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Putting their skills to good use: Business students help local lower-income families file taxes

February 14th, 2013

As Benjamin Franklin put it, “The only things certain in life are death and taxes.”  However, low-income families often need help preparing their taxes in the most cost-effective manner. VITA, a program funded by the IRS, offers free tax help to people who make $51,000 or less and need assistance in preparing their tax returns. This program provides low-income families with IRS-certified volunteers who offer free basic income tax return preparation. Through this program, qualified individuals in the local community can go to libraries, shopping malls and other convenient locations and receive preparation and electronic filing of their taxes.

Ted Steiner, the coordinator of immersions and special programs for the Center for Service and Social Action, said, “Taxes are something everyone has to do and something everyone struggles with; so if there’s a way to help, we should be doing it.”

Enter The Earned Income Tax Credit (EITC) Coalition.  The EITC is a refundable tax credit that increases the income of low-and moderate-income working families through tax reductions and wage supplements. The EITC Coalition provides free tax preparation at different locations to low-income families in the community, reducing taxes and increasing refund. The coalition’s primary focus is to aid employed workers in maintaining their independence from welfare and does this with the help of local volunteers.

The coalition recruited JCU students, alumni and staff volunteers to prepare the taxes of qualified low-income families. To become a volunteer, an individual had to possess a certain level of comfort with taxes and tax law. The University held a six-hour training session on Jan. 26, where a member of the coalition taught volunteers how to use web-based software programs provided by VITA and issued through the IRS.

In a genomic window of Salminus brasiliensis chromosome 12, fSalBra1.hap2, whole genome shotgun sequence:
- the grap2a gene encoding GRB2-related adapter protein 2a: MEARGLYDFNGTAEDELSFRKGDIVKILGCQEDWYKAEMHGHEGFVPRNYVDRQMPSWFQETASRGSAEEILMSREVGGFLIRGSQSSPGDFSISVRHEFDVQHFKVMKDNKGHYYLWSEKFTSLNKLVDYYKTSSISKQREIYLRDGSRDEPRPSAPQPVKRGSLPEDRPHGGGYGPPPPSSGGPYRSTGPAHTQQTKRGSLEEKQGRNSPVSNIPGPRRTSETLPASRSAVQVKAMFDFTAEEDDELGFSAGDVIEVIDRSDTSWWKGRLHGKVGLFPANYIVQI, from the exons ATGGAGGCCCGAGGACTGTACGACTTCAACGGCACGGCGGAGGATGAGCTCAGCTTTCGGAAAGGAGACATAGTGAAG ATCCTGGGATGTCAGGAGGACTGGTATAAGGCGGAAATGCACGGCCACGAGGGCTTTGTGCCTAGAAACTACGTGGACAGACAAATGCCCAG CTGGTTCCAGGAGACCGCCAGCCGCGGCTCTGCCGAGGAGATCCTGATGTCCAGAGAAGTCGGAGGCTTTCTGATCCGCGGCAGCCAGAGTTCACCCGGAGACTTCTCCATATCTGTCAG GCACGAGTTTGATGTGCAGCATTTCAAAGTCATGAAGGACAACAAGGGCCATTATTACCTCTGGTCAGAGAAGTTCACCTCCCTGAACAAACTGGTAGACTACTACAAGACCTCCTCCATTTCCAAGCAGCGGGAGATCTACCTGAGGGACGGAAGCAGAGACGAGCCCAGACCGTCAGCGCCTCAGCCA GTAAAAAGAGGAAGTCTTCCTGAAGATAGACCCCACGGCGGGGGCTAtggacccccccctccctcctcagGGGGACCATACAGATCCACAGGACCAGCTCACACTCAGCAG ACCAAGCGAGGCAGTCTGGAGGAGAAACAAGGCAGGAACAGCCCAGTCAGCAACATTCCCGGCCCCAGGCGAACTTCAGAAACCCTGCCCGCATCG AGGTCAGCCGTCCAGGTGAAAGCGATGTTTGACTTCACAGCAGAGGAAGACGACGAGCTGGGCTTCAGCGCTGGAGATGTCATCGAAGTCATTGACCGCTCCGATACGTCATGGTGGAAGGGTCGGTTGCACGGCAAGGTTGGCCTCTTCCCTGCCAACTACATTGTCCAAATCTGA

Not only does this program provide help to the community, but it also provides students with real-life experience preparing taxes. “This program teaches the volunteers about people’s lives, because when you do taxes, you learn a lot about a person. From this experience, volunteers will receive real-life education,” said Steiner. “We also recruit volunteers to help out at the Famicos Foundation, a not-for-profit affordable housing developer and social service provider, on five Saturdays during tax season. These dates include Feb. 16 and 23, March 16 and 23, and April 13. Students, alumni and staff are all invited.”

“It’s a different way to help people out,” said senior Erica Deimel, who is volunteering. “Taxes are confusing to people. It’s a very serious offense not to file your taxes. It’s knowledge that I have to help people. We kind of get to know them in a very different way. I’m looking foward to the experience.”

Senior Rich Mazzolla said volunteering helps him find a happy medium between service and something he enjoys doing. “I know a lot of accounting majors like the extra practice,” he said. “It’s tough for business students, other than physical labor, to give back doing something that we do.”